Climate change prediction models have indicated that food production in the future will be a challenge due to increased temperature and fluctuating rainfall patterns.
According to Dr. Jake Bishop, a researcher from the University of Reading, United Kingdom, 75% of staple crops globally, rely on insect pollinators which he warned were being phased out by climate change.
The Don from the School of Agriculture, Policy and Development was speaking at Jomo Kenyatta University of Agriculture and Technology where he delivered a keynote address based on the findings of his research to postgraduate students and staff of the School of Food and Nutritional Sciences, May 30, 2019. The study was titled: How weather can change interactions between crops and beneficial organisms such as animal pollinators, natural enemies of pests and Rhizobia bacteria’
Basing his research on faba bean and wheat pollination, Dr. Jake revealed that high temperatures damage plants at key stages such as flowering and early seed development. He dreads that food production could plummet around the world with the possible extinction of pollinator populations.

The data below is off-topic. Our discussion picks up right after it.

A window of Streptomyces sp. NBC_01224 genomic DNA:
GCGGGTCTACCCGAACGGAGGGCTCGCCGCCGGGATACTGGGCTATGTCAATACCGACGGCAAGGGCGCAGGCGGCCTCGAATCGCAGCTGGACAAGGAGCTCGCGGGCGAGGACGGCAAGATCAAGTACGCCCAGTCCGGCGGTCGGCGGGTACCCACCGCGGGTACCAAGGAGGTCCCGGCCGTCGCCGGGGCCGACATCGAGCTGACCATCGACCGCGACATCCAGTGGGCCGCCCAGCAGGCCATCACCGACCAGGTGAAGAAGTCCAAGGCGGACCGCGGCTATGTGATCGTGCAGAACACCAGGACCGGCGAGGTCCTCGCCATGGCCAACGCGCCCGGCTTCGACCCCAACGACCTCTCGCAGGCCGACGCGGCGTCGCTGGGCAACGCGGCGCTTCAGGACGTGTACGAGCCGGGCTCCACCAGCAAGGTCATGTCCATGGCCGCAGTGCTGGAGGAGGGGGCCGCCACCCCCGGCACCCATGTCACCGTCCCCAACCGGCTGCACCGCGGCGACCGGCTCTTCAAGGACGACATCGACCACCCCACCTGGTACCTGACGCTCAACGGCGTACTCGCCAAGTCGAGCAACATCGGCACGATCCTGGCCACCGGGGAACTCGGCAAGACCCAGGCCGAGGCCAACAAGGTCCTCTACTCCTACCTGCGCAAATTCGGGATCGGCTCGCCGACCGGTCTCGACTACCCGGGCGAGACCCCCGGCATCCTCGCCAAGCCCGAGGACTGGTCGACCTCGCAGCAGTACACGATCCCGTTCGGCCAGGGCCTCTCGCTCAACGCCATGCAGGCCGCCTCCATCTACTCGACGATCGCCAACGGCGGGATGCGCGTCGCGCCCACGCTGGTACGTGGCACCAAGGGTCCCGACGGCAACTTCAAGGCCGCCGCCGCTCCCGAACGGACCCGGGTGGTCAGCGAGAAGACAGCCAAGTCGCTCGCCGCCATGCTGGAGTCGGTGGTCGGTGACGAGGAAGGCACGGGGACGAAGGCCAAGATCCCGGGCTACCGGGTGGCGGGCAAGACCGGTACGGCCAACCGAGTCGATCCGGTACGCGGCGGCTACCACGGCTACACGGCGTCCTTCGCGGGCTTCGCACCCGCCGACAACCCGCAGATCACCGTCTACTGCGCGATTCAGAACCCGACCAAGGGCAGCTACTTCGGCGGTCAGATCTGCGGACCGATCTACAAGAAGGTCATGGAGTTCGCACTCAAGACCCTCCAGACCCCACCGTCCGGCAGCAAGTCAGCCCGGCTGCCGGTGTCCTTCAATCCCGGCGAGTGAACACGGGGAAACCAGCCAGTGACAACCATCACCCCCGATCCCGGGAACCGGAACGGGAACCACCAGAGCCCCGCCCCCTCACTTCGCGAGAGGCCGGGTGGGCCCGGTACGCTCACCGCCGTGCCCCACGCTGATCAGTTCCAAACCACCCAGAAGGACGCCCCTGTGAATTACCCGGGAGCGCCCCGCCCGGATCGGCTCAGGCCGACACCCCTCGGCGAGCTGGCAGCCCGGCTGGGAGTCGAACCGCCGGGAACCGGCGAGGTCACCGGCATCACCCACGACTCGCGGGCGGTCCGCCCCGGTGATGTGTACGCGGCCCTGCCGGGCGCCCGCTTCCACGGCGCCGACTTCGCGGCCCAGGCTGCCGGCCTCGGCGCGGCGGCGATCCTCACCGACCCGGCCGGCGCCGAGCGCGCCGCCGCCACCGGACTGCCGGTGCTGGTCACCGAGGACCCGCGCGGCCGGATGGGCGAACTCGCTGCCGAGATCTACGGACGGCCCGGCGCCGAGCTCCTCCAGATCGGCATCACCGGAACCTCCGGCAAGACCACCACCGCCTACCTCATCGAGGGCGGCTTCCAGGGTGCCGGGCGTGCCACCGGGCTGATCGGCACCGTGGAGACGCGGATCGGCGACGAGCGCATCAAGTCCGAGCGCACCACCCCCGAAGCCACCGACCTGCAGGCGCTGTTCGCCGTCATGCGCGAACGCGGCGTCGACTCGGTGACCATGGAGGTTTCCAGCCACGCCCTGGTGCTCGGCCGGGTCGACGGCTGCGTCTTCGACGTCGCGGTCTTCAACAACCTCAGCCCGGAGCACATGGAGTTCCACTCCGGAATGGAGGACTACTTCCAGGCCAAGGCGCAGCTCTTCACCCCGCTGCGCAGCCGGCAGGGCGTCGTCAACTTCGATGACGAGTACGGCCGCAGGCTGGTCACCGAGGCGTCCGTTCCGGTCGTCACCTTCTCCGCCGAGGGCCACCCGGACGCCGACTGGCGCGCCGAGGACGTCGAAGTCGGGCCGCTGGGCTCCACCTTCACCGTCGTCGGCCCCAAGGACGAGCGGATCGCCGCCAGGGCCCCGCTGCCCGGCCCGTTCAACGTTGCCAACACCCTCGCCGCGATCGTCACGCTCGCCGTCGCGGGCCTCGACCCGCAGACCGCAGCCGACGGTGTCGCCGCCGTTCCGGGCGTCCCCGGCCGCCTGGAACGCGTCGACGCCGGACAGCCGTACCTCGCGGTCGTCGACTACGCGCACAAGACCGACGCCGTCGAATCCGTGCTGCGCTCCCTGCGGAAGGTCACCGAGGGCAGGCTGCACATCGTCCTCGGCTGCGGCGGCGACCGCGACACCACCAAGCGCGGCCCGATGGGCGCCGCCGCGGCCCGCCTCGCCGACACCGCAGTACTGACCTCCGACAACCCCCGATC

The don recommended that it was time for human kind to revise the global food security agenda by either producing plants that depend less on the pollinators or conserve the pollinators.
Prof. Willis Owino, a lecturer in JKUAT’s Department of Food Science and Technology said the research findings can be used to utilize historical trends of climatic data to estimate likelihood of either heat or rainfall stress in Kenya.
Prof. Owino, who is also a Co-principle investigator in collaborative research between the University of Reading, JKUAT and Technical University of Mombasa underscored the significance of sensitizing small holder farmers on the relationship between plants and animal pollinators saying, “it will guide them on the specific choices on what to produce and minimize crop losses due to unfavorable weather conditions.”
He urged the postgraduate students to pick up practical research thesis in order to collect data on agricultural production in a bid to identify what is the causative factors for agricultural losses and how to address them.